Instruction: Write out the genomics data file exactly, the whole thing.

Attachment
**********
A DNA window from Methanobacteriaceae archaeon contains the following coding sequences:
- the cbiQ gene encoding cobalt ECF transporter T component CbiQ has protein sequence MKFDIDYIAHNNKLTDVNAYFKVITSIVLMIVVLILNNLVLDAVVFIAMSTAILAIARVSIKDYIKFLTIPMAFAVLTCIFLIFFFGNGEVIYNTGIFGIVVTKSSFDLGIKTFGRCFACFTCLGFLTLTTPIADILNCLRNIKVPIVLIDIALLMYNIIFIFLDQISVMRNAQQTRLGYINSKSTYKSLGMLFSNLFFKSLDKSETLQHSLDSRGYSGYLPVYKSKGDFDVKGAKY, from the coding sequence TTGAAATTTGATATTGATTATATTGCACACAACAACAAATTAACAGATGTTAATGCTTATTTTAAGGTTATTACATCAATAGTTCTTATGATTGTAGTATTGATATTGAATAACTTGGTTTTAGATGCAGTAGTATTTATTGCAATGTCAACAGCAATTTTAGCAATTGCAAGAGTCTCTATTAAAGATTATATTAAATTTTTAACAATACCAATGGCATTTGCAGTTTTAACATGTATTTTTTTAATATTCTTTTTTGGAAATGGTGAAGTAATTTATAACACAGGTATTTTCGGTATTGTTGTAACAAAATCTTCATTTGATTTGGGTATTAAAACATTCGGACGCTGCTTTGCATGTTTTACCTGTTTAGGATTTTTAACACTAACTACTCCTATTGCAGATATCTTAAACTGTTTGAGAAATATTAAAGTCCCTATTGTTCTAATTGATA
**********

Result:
A DNA window from Methanobacteriaceae archaeon contains the following coding sequences:
- the cbiQ gene encoding cobalt ECF transporter T component CbiQ has protein sequence MKFDIDYIAHNNKLTDVNAYFKVITSIVLMIVVLILNNLVLDAVVFIAMSTAILAIARVSIKDYIKFLTIPMAFAVLTCIFLIFFFGNGEVIYNTGIFGIVVTKSSFDLGIKTFGRCFACFTCLGFLTLTTPIADILNCLRNIKVPIVLIDIALLMYNIIFIFLDQISVMRNAQQTRLGYINSKSTYKSLGMLFSNLFFKSLDKSETLQHSLDSRGYSGYLPVYKSKGDFDVKGAKY, from the coding sequence TTGAAATTTGATATTGATTATATTGCACACAACAACAAATTAACAGATGTTAATGCTTATTTTAAGGTTATTACATCAATAGTTCTTATGATTGTAGTATTGATATTGAATAACTTGGTTTTAGATGCAGTAGTATTTATTGCAATGTCAACAGCAATTTTAGCAATTGCAAGAGTCTCTATTAAAGATTATATTAAATTTTTAACAATACCAATGGCATTTGCAGTTTTAACATGTATTTTTTTAATATTCTTTTTTGGAAATGGTGAAGTAATTTATAACACAGGTATTTTCGGTATTGTTGTAACAAAATCTTCATTTGATTTGGGTATTAAAACATTCGGACGCTGCTTTGCATGTTTTACCTGTTTAGGATTTTTAACACTAACTACTCCTATTGCAGATATCTTAAACTGTTTGAGAAATATTAAAGTCCCTATTGTTCTAATTGATA